February 2016
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Greta Gorsuch, R. Dustin Florence, & Dale Griffee

Greta Gorsuch
Texas Tech University,
Lubbock, Texas, USA

R. Dustin Florence
Texas Tech University,
Lubbock, Texas, USA

Dale Griffee
Texas Tech University ELS,
Lubbock, Texas, USA

Teaching simulation tests are a staple of international teaching assistant (ITA) evaluation for readiness to teach in U.S. classrooms. This article focuses on the evaluation of teaching simulation tests, hereafter called performance tests. Performance tests are:

a test in which learners demonstrate their ability to engage in a task that closely resembles a likely future assignment and is judged by one or more raters on certain criteria (e.g., language ability and possibly field specific knowledge) each of which has scale of accomplishment. (Griffee & Gorsuch, 2015, p. 123)

We focus on the raters of performance tests and present a rationale and model for improving and evaluating rater training.

Rationales for Evaluating Our Rater Training

Since 2000, we have written and revised nine successive versions of an ITA performance test. The revisions were based on our changing understanding of the theoretical construct and also the needs of the raters while assessing 25 or more ITA teaching simulations at a time. We used Version 9 the longest, and in response to good testing practice, we periodically evaluated the validity of decisions we made with the tests. In one study we found that raters with three different background factors differentially understood three test criteria: word stress, prominence (sentence-level stress), and use of transitional phrases (Gevara, Gorsuch, Almekdash, & Jiang, 2015). The rater factors were L1 background, education, and experience teaching ITAs (see Figure 1).

In a second study, Florence (2015) found low correlation coefficients within three teams of raters (two raters per team) on the prominence (sentence stress) criterion, and moderately low correlation coefficients within two rater teams on the criteria of transitional phrases, thought groups, definitions and examples, and word stress. (See ITA Performance Test V.9 and V.10.1 for more definitions for the criteria). The raters did not agree with each other. In sum, we had reason to believe that our raters understood the constructs of the test differently.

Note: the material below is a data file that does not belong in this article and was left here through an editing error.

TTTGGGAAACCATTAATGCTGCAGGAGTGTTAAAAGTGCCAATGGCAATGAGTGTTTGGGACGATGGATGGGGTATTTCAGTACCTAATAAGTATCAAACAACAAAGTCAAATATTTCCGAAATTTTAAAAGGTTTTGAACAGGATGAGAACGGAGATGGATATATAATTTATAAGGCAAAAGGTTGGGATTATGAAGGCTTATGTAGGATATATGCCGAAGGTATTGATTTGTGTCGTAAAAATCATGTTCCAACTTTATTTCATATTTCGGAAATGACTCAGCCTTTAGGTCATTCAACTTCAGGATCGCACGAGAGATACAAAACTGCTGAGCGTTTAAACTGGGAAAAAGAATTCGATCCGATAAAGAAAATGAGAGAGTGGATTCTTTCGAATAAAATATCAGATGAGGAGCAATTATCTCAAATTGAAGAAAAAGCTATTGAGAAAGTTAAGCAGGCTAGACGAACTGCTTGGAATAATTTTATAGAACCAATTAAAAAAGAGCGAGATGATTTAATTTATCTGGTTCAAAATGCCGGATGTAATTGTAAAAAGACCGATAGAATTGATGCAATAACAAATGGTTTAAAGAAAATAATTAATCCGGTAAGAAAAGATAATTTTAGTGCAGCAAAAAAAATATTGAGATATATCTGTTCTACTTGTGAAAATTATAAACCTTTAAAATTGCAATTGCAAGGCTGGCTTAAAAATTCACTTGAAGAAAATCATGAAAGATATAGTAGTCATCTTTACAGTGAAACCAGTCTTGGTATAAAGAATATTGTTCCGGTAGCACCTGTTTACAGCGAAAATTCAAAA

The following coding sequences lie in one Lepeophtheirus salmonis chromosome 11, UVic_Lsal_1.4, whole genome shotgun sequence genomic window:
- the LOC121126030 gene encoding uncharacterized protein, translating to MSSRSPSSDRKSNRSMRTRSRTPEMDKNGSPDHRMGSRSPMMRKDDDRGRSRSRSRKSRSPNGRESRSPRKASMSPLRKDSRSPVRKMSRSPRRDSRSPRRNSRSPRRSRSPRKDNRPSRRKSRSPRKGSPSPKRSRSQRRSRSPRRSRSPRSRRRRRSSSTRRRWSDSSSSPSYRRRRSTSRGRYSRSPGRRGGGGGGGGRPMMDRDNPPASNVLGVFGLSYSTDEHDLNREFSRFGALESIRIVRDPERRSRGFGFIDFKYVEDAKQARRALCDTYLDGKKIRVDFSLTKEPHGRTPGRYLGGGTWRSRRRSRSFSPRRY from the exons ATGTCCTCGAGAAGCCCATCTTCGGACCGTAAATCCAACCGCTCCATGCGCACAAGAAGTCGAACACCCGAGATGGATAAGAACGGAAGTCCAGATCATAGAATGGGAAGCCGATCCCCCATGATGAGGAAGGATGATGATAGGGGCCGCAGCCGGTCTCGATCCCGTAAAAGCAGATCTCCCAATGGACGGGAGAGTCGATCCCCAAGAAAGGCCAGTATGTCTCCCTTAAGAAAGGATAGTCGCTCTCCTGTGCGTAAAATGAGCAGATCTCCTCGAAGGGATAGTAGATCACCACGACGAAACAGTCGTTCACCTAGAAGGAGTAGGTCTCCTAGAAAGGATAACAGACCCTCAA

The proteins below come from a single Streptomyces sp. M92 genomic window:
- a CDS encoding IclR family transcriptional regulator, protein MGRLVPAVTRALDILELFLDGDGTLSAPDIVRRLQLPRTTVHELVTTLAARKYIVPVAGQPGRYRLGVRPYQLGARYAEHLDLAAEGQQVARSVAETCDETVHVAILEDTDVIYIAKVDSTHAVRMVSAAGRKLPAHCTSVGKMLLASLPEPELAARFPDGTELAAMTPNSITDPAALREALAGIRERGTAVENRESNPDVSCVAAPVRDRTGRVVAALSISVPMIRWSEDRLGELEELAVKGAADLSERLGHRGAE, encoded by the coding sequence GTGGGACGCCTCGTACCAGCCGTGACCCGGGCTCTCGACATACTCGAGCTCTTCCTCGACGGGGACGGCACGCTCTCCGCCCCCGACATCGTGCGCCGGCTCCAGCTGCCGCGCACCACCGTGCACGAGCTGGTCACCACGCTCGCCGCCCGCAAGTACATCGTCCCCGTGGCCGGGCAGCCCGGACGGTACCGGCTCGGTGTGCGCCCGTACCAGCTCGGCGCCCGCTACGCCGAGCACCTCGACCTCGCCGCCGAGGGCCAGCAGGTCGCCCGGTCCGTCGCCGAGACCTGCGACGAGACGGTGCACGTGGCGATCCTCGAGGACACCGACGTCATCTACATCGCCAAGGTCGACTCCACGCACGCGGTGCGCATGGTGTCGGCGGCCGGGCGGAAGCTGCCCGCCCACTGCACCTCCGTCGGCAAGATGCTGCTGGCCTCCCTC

Our “Rater Realities”

It is difficult to hire the six instructors needed for our summer workshop (our instructors are also raters for the workshop on three different assessments). There is no source of year-round employment for ESL instructors with the expertise we need. While our raters/instructors have MAs, they still have limited experience with learners who need their L2s for professional purposes. At the same time, we have been pressured into hiring native-speaker instructors who have no experience with our learner population. Given our situation, our apparent “default” model of rater training is likely inadequate (see Figure 1).

Figure 1. Rater factors, rater training, and raters’ assessments model

Even if we could adequately model the differential effects of our rater factors (the left hand element in Figure 1), this does not address the middle element, rater training. It is an opaque blank, and as can be seen by the arrow going to the right, it is assumed that the training will change the scores raters award on ITAs’ performances. Further, this model does not suggest how to evaluate rater training. We felt that given this, we needed to revise, improve, and evaluate rater training. Up to this point, we used what is likely a standard procedure for rater training in our field (Florence, 2015):

  1. Showing raters previous recorded ITA performances on the presentation test.
  2. Giving ratings and discussing the ratings.